Sunday, January 1, 2006

Name of Jesus or First Sunday after Christmas
Numbers 6:22-27
Psalm 8
Galatians 4:4-7 or Philippians 2:5-11
Luke 2:15-21
First Sunday after Christmas
Isaiah 61:10-62:3
Psalm 148
Galatians 4:4-7
Luke 2:22-40

Wherefore also God highly exalted him, and gave unto him the name which is above every name.

When I was pregnant with Victoria, I was absolutely certain that she was a boy. Bruce and I had decided that he would name the boy and I would name the girl. Since I was carrying a boy, I didn't need to worry about coming up with a name. One night very near to the birth Bruce said, "Honey, this really might be a girl. You should have a name prepared just in case." I said, "Fine" and blurted out "Victoria." Even though I had not spent much time thinking about it, I had been through all the books and for some reason that name was on the tip of my tongue.

I've never regretted the decision. Though Victoria had a few embarrassing years living in England (everything is named after Queen Victoria and she heard at least a few jokes from her friends), she seems to love her name. It certainly has not been troublesome like some of the names we hear these days. I recall an episode of "Seinfeld" when George was determined to name his not yet conceived son "Seven."

Celebrities are infamous for giving odd names to their children. Every day items or strange words become monikers that children have to live with for their rest of their lives or until they are old enough to reject what their parents gave to them. Apple, Banjo, Diezel and Brooklyn are just a few examples. Some people use their children's names to make a statement, political or otherwise like Destiny or Justice. Then there is just the bizarre such as Moon Unit or Moxie CrimeFighter.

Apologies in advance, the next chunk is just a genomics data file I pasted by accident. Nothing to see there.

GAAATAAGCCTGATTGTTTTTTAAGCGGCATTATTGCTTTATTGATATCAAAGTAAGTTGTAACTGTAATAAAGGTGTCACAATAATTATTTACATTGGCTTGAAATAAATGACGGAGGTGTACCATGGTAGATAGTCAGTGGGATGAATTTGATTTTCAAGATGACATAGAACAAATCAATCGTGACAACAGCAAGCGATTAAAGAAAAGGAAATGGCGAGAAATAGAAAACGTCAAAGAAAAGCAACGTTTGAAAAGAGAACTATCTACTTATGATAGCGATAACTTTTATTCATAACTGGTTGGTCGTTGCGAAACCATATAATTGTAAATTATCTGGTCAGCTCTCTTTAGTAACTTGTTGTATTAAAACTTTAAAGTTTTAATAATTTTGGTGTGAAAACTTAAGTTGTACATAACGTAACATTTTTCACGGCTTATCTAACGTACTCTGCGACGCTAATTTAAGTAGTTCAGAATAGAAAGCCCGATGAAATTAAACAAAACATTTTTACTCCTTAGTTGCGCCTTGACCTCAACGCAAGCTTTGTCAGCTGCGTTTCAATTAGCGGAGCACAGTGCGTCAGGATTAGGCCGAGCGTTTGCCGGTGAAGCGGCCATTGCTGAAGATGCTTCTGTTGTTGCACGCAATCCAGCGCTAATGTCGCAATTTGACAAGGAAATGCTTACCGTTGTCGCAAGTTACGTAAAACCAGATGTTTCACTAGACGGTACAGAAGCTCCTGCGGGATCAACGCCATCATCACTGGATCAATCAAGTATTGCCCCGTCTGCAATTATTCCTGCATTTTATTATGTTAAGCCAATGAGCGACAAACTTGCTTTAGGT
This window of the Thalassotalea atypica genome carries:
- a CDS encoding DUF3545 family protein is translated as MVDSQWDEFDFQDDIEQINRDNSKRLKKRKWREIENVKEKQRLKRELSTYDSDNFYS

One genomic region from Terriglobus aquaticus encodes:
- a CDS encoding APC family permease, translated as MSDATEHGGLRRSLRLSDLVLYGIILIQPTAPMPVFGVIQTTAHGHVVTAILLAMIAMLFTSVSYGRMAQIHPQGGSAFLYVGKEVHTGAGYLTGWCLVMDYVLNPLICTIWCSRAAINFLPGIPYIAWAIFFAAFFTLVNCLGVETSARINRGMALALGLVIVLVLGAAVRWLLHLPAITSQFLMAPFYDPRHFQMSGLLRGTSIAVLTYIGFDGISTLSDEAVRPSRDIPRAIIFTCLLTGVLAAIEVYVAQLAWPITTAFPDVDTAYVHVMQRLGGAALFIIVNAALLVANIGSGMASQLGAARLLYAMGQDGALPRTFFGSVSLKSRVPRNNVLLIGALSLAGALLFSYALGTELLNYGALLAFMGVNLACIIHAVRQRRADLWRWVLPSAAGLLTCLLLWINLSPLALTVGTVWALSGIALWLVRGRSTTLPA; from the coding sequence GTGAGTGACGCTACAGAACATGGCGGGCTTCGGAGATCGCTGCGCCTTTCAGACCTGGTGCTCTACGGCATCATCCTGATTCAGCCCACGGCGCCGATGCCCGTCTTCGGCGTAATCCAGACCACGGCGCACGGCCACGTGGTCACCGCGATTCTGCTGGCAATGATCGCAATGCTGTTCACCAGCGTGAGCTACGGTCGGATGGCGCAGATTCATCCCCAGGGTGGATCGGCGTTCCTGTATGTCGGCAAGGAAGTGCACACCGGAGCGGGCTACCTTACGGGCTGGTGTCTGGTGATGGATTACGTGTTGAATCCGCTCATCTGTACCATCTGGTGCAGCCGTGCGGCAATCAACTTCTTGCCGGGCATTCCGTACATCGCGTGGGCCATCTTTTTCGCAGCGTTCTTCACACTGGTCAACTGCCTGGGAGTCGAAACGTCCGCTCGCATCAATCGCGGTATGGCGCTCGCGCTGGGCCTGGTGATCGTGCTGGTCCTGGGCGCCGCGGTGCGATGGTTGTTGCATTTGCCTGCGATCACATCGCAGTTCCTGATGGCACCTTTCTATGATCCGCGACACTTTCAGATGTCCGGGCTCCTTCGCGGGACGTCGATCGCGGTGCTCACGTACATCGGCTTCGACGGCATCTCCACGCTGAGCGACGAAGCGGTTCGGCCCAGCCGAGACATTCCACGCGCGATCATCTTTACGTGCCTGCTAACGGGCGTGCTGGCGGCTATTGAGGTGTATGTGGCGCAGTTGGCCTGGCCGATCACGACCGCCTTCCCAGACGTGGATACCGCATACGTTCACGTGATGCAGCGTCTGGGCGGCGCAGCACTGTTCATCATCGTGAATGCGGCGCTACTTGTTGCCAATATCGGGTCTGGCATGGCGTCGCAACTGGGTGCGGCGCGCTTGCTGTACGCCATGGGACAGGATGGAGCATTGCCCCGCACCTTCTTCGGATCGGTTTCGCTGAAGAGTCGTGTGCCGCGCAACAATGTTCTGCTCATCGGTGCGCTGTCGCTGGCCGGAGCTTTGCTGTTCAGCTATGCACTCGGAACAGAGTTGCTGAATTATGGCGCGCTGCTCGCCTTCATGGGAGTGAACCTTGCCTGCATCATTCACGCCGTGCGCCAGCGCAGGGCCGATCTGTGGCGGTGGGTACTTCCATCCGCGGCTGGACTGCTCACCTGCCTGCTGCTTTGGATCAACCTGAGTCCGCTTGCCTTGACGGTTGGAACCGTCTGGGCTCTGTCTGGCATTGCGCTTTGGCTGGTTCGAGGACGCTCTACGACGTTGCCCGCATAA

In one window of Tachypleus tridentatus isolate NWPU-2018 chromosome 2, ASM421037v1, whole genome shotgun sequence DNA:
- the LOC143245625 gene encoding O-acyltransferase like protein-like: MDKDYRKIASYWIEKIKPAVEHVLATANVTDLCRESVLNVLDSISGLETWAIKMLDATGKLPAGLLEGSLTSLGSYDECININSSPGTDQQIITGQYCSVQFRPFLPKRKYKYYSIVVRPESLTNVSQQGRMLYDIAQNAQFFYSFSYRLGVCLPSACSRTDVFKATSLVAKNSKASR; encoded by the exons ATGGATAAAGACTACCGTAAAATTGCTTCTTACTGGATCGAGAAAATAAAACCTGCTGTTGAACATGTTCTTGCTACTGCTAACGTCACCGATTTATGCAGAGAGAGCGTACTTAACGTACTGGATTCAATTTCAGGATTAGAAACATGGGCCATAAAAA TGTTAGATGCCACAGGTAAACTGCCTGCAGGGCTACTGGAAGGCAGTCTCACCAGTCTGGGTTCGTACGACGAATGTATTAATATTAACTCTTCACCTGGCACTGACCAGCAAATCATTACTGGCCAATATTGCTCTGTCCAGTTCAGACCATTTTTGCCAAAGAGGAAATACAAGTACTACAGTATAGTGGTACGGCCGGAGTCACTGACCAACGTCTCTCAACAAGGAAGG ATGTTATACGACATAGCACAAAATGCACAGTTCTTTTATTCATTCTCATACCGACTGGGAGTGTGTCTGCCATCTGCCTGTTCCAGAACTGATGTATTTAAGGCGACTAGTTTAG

Fortunately it is relatively easy and inexpensive to get a name change. It comes with marriage, divorce or adoption if you so choose. Other reasons might be more complicated and include filing papers through the courts. It is possible to change your name simply by common usage, which means you pick a name and consistently use it. If it is significantly different than your given name, then it is important to have it officially changed. But if you are called Michael and prefer Mike, it will catch on rather quickly if you just tell your friends it is what you want to be called.

Names often play an important role in stories. In the Shakespeare play "Romeo and Juliet" it was their name – and family relationships – that kept them apart. Juliet cries out "'Tis but thy name that is my enemy; -- thou art thyself, though not a Montague. What's Montague? It is nor hand, nor foot, nor arm, nor face, nor any other part belonging to a man. O, be some other name! What's in a name? that which we call a rose by any other name would smell as sweet…"

So, it is a wonder that we set aside one day a year to consider the name above all other names – that of Jesus. The Gospel lesson does not focus only on Jesus' name – as a matter of fact, the naming of Jesus takes only one verse in Luke. Mary and Joseph did not have to read through dozens of baby name books or think about which family members to honor by using their name. When they were visited by God's messengers, they were both told His name is Jesus. His naming happened as it should with all good Jewish boys – at His circumcision.

Earlier in this passage from Luke, we see the visit of the shepherds. They had been visited by a host of angels who gave them good news. "A child has been born." They did not sit around and wait to hear more or think about what had happened. They hurried off to find the child lying in a manger, just as was promised. When they found the child, they told His mother everything they had seen. She marveled at their story.